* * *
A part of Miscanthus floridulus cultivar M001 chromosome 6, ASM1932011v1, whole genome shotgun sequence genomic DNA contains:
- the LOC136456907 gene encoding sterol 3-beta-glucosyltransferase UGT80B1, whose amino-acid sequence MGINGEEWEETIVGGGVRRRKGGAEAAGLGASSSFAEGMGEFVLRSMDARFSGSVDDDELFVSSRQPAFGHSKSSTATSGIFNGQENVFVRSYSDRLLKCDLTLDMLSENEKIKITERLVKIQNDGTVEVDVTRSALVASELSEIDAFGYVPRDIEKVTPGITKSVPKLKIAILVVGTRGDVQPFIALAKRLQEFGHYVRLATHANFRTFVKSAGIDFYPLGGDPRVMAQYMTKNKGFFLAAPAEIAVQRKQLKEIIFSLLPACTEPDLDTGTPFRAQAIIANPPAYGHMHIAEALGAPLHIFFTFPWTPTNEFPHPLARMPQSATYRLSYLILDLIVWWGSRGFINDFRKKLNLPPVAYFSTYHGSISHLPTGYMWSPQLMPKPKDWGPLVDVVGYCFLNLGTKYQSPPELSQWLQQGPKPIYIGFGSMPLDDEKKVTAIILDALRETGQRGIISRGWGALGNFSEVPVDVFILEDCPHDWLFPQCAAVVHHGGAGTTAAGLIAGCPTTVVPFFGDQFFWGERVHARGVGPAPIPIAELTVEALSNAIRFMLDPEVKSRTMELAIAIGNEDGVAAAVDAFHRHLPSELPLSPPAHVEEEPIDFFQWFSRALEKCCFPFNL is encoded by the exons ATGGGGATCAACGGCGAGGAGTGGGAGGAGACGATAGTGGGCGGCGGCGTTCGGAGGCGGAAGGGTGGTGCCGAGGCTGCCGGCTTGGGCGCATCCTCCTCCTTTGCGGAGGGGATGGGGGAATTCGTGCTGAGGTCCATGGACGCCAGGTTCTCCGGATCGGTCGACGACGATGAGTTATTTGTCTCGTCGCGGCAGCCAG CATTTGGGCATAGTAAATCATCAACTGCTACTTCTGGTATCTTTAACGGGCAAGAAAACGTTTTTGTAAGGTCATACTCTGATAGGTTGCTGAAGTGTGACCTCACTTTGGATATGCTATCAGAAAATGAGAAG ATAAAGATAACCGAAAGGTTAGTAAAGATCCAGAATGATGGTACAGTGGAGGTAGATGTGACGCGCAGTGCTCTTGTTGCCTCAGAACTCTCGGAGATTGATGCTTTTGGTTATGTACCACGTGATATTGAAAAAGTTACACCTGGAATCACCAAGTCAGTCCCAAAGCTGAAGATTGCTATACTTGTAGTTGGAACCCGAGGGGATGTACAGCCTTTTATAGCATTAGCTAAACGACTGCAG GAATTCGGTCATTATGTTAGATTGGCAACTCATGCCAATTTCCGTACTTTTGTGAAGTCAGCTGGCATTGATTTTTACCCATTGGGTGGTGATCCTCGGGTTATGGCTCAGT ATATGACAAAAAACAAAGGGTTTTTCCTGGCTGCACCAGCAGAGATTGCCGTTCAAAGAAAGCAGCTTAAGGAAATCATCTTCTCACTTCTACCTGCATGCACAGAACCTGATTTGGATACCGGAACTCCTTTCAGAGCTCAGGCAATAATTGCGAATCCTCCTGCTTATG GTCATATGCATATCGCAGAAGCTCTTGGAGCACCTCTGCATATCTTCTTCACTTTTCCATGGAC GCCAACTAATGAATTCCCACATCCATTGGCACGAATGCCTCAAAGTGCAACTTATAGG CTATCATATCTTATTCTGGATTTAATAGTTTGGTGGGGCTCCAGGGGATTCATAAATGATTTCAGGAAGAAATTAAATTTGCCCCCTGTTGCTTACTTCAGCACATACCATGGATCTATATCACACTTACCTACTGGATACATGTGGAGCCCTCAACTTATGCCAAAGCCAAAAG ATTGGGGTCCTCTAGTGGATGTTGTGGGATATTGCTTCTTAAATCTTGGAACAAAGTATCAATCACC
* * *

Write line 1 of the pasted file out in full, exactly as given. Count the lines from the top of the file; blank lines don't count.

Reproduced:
A part of Miscanthus floridulus cultivar M001 chromosome 6, ASM1932011v1, whole genome shotgun sequence genomic DNA contains: